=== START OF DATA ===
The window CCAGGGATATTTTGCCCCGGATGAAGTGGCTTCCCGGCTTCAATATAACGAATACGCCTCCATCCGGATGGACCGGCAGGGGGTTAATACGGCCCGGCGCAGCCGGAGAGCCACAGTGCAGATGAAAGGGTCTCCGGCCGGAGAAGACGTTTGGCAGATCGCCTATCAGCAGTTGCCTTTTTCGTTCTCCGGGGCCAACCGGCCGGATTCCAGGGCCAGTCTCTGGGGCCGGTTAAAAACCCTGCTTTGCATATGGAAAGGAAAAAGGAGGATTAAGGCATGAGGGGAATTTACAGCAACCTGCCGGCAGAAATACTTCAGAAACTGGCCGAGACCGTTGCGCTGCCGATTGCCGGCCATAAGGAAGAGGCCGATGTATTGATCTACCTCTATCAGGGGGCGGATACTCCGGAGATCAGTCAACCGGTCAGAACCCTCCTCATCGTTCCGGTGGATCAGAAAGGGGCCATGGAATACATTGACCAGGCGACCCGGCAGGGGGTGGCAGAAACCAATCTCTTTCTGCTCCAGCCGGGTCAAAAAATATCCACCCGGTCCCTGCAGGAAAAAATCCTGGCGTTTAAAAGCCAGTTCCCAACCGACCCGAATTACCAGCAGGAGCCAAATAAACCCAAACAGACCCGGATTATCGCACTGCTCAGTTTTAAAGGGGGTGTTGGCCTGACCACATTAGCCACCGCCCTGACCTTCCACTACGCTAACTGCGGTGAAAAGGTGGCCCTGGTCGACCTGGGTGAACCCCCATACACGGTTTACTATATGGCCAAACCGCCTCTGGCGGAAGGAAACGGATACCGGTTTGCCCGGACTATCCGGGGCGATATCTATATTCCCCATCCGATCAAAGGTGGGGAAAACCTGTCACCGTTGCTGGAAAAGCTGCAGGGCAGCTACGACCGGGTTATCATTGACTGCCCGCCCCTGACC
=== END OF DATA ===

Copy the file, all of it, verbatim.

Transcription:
The window CCAGGGATATTTTGCCCCGGATGAAGTGGCTTCCCGGCTTCAATATAACGAATACGCCTCCATCCGGATGGACCGGCAGGGGGTTAATACGGCCCGGCGCAGCCGGAGAGCCACAGTGCAGATGAAAGGGTCTCCGGCCGGAGAAGACGTTTGGCAGATCGCCTATCAGCAGTTGCCTTTTTCGTTCTCCGGGGCCAACCGGCCGGATTCCAGGGCCAGTCTCTGGGGCCGGTTAAAAACCCTGCTTTGCATATGGAAAGGAAAAAGGAGGATTAAGGCATGAGGGGAATTTACAGCAACCTGCCGGCAGAAATACTTCAGAAACTGGCCGAGACCGTTGCGCTGCCGATTGCCGGCCATAAGGAAGAGGCCGATGTATTGATCTACCTCTATCAGGGGGCGGATACTCCGGAGATCAGTCAACCGGTCAGAACCCTCCTCATCGTTCCGGTGGATCAGAAAGGGGCCATGGAATACATTGACCAGGCGACCCGGCAGGGGGTGGCAGAAACCAATCTCTTTCTGCTCCAGCCGGGTCAAAAAATATCCACCCGGTCCCTGCAGGAAAAAATCCTGGCGTTTAAAAGCCAGTTCCCAACCGACCCGAATTACCAGCAGGAGCCAAATAAACCCAAACAGACCCGGATTATCGCACTGCTCAGTTTTAAAGGGGGTGTTGGCCTGACCACATTAGCCACCGCCCTGACCTTCCACTACGCTAACTGCGGTGAAAAGGTGGCCCTGGTCGACCTGGGTGAACCCCCATACACGGTTTACTATATGGCCAAACCGCCTCTGGCGGAAGGAAACGGATACCGGTTTGCCCGGACTATCCGGGGCGATATCTATATTCCCCATCCGATCAAAGGTGGGGAAAACCTGTCACCGTTGCTGGAAAAGCTGCAGGGCAGCTACGACCGGGTTATCATTGACTGCCCGCCCCTGACC